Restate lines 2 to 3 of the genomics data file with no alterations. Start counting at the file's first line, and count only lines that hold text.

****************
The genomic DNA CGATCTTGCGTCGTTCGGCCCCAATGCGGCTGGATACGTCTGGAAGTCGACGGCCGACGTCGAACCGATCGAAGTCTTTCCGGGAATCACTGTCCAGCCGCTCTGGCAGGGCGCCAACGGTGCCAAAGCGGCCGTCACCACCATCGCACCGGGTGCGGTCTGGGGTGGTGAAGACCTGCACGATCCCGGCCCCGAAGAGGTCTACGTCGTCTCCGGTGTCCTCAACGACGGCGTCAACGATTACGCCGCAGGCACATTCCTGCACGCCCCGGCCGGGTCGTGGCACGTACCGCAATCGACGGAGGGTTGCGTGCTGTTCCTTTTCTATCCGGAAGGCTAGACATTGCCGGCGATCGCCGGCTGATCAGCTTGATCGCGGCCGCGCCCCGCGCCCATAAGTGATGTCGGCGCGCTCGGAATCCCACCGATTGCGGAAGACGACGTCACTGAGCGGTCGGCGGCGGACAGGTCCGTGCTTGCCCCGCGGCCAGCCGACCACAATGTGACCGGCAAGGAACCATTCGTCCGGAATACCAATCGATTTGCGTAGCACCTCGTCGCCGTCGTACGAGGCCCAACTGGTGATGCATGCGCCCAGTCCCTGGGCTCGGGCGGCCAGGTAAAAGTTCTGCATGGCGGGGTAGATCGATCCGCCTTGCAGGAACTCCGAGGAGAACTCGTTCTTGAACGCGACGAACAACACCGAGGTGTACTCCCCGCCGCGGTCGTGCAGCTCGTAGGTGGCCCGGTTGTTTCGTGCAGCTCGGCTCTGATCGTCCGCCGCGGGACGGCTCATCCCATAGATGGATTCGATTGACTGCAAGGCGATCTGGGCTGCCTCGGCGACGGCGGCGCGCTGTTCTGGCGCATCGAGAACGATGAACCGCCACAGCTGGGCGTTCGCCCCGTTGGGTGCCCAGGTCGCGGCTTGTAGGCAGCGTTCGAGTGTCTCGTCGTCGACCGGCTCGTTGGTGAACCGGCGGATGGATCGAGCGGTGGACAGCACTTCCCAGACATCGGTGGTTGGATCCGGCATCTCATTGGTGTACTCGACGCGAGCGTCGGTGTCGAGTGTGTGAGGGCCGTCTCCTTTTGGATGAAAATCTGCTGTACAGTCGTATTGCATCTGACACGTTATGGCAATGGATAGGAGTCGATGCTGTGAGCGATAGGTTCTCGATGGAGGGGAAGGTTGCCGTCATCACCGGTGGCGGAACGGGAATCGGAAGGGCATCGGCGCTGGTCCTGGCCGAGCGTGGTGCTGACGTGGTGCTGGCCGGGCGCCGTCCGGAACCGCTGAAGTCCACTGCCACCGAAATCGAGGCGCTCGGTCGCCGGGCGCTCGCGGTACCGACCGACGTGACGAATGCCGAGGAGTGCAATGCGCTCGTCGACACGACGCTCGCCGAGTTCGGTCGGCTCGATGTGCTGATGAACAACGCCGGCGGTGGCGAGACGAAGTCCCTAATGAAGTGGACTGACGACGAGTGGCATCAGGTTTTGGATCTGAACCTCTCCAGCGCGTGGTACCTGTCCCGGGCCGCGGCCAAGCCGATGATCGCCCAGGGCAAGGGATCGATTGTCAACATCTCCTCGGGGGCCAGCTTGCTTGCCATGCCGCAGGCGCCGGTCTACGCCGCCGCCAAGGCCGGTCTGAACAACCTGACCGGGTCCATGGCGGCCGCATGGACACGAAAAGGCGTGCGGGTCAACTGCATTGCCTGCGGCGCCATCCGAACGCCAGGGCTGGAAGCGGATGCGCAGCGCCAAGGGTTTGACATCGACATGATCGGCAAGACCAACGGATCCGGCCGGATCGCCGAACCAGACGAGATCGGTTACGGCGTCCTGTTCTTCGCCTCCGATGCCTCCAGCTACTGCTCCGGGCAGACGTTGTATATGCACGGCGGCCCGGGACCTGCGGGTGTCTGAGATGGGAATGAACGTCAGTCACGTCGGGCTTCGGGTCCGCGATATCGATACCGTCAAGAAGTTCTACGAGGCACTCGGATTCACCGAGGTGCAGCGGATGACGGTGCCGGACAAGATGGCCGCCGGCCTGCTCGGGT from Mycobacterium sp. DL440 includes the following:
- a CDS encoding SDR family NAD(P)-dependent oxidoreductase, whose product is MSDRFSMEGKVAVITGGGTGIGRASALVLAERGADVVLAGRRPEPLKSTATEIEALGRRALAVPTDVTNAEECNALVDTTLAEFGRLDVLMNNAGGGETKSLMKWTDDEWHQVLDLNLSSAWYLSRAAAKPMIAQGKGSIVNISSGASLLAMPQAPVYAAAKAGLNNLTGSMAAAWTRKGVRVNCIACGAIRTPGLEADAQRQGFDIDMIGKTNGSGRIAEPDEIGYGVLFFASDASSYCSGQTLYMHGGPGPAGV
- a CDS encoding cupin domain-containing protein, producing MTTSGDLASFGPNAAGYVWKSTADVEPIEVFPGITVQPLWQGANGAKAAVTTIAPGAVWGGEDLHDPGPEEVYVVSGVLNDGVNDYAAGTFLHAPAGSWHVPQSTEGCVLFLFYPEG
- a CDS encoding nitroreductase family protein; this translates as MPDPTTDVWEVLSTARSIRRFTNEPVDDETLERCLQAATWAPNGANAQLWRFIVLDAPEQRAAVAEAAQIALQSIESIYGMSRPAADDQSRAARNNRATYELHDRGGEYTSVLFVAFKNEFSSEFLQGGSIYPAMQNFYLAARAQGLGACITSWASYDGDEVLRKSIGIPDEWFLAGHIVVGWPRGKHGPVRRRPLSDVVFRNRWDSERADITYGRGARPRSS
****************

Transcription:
- a CDS encoding SDR family NAD(P)-dependent oxidoreductase, whose product is MSDRFSMEGKVAVITGGGTGIGRASALVLAERGADVVLAGRRPEPLKSTATEIEALGRRALAVPTDVTNAEECNALVDTTLAEFGRLDVLMNNAGGGETKSLMKWTDDEWHQVLDLNLSSAWYLSRAAAKPMIAQGKGSIVNISSGASLLAMPQAPVYAAAKAGLNNLTGSMAAAWTRKGVRVNCIACGAIRTPGLEADAQRQGFDIDMIGKTNGSGRIAEPDEIGYGVLFFASDASSYCSGQTLYMHGGPGPAGV
- a CDS encoding cupin domain-containing protein, producing MTTSGDLASFGPNAAGYVWKSTADVEPIEVFPGITVQPLWQGANGAKAAVTTIAPGAVWGGEDLHDPGPEEVYVVSGVLNDGVNDYAAGTFLHAPAGSWHVPQSTEGCVLFLFYPEG